Before I left for Amsterdam, I threw a “favourite things to do in Amsterdam?” out into the Facebook void. I didn’t intend it to be a loaded question, but man did I get some LOLs in response. Because, let’s face it, getting high and having sexi times are what this iconic “good time city” is most famous for, right?
Right. But thanks to having met the delightful Susanne Knol – Amsterdam-based yoga teacher, boho queen, social justice worker and all-round divine human – in India two years ago, I experienced the city in a completely different way. A completely better way.
It all began when I arrived at Suus’ Hoofddorpplein apartment, a gorgeous doll’s house of a place decorated with white-washed floors and lace curtains, lush indoor plants and fresh flowers overflowing from pastel-hued pottery, with a cupboard full of coconut water, almond milk, raw cacao and macca. Add to that a fistful of candles and incense and a soundtrack of Indian chanting, and the vibe for my Amsterdam experience was set.
Suus and I spent our first afternoon together zooming around town on bikes (ok not zooming, I was petrified of riding in the traffic and Suus, who like most Dutch people was practically born on a bike, was appalled at the snail’s pace with which we had to inch through the streets).
The sun was uncharacteristically shining down on the city that day so we cycled through the famous Vondelpark where locals were drumming, drinking and dancing in the sunshine, along the 200-year-old canals lined with picturesque townhouses with window boxes overflowing with vibrant flowers, ending up in the Amsterdam art district around Nieuwe Spiegelstraat. We picked up a kefir from hipster healthy food joint Stach and some spicy Moroccan lentil soup from Soup en Zo, then rode home to enjoy it with some girly chats and rivers of tea.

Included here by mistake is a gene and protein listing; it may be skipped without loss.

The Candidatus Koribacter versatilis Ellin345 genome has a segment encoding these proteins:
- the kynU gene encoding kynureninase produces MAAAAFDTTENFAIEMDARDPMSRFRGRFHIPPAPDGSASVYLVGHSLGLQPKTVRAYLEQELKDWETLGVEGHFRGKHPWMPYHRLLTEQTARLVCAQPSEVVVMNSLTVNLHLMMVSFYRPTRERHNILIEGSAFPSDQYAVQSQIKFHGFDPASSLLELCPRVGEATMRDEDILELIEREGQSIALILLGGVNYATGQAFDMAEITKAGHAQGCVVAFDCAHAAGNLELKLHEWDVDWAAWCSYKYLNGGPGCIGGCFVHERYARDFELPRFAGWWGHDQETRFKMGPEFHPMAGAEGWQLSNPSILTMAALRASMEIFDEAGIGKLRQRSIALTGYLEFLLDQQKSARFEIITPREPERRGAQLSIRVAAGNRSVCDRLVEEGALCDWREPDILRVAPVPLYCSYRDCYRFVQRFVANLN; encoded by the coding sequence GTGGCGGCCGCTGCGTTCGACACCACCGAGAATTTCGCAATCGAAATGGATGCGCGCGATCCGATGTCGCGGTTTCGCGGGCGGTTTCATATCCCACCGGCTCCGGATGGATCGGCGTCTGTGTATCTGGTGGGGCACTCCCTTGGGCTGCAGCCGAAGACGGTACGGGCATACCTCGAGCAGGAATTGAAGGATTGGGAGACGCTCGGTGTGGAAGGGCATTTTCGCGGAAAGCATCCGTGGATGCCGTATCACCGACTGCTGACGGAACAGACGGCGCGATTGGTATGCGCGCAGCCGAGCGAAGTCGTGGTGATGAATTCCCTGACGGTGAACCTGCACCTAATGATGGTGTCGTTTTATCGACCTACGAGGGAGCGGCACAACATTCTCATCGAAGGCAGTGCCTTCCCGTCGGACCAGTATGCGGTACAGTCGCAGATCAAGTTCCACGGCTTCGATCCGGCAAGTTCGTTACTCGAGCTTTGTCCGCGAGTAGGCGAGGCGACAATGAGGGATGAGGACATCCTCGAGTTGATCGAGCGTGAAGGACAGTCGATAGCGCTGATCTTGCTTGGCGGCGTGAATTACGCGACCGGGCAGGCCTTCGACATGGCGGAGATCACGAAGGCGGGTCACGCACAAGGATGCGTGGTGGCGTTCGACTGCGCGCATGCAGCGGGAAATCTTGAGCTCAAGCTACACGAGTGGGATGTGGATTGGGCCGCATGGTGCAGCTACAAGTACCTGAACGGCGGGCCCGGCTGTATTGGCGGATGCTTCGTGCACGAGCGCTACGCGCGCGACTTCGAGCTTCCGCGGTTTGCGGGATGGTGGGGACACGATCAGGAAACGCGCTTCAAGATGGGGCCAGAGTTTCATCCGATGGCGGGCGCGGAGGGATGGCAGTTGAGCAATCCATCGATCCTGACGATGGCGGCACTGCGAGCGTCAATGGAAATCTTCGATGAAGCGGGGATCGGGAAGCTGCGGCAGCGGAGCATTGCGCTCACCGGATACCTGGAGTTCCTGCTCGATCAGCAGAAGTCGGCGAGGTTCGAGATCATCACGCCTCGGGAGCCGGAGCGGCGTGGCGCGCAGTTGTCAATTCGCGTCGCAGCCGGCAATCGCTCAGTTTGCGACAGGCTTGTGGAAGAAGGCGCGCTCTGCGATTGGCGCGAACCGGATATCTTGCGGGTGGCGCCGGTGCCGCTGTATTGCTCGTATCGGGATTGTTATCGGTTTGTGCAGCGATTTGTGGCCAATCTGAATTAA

The next morning I headed out to the delightful Nine Streets boutique shopping area in the heart of the canal district. This little conglomerate of alleyways is where Suus told me I needed to head for vintage and designer boutiques, art galleries and chic cafes. I unearthed some fantastic vintage – I’d recommend Zipper on Huidenstraat, Laura Dols on Wolvenstraat (don’t miss their collection of pastel-coloured vintage underwear and slips) and Episode, a multi-level vintage den on the corner of Berenstraat with a fantastic denim collection. There was also a beautiful Spanish handmade shoe boutique called Terra on Wolvenstraat, BsaB organic soy wax candle store in Hartenstraat… I could go on, but the best thing about the Nine Streets is that there are surprises around every corner, so I’ll leave you to discover the rest.
While we had lunch at De Bolhoed, a bohemian-vibed vegan joint that Suus says started the whole vegetarian movement in Amsterdam ten years ago, Suus told me how much it annoyed her and most other locals to have tourists traipsing through her city drunk and high all the time. “This is our home, you know? It would be nice if people had some respect”, she said, adding that the vast majority of her Dutch friends don’t go to the red light district or “coffee shops” (as Dutch majijuana bars are called).
As if to punctuate the point, ten minutes later we saw a Beer Bike (20-seater bikes that are like bars on wheels) being pedalled down the street by a group of tipsy tourists. Can you imagine having those trundle down the streets of your home town every single day? #cringe. Personally I don’t smoke weed, and I absolutely don’t care if anyone does, but using a beautiful historic city that happens to have a tolerant approach to drug use because they believe that each human being should be able to decide the matters of its own health, as your party ground just doesn’t seem that lekker* to me.
That night we had dinner with Suus’ gorgeous friends at Hummus Bistro d&a in the trendy Jordaan area. Over overflowing bowls of spicy hummus, pillowy couscous laden with vegges and nuts and Israeli salads dotted with punchy pomegranate, the girls echoed Suus’ sentiments, adding that because drugs are so freely available in Amsterdam the locals really aren’t all that interested in doing them.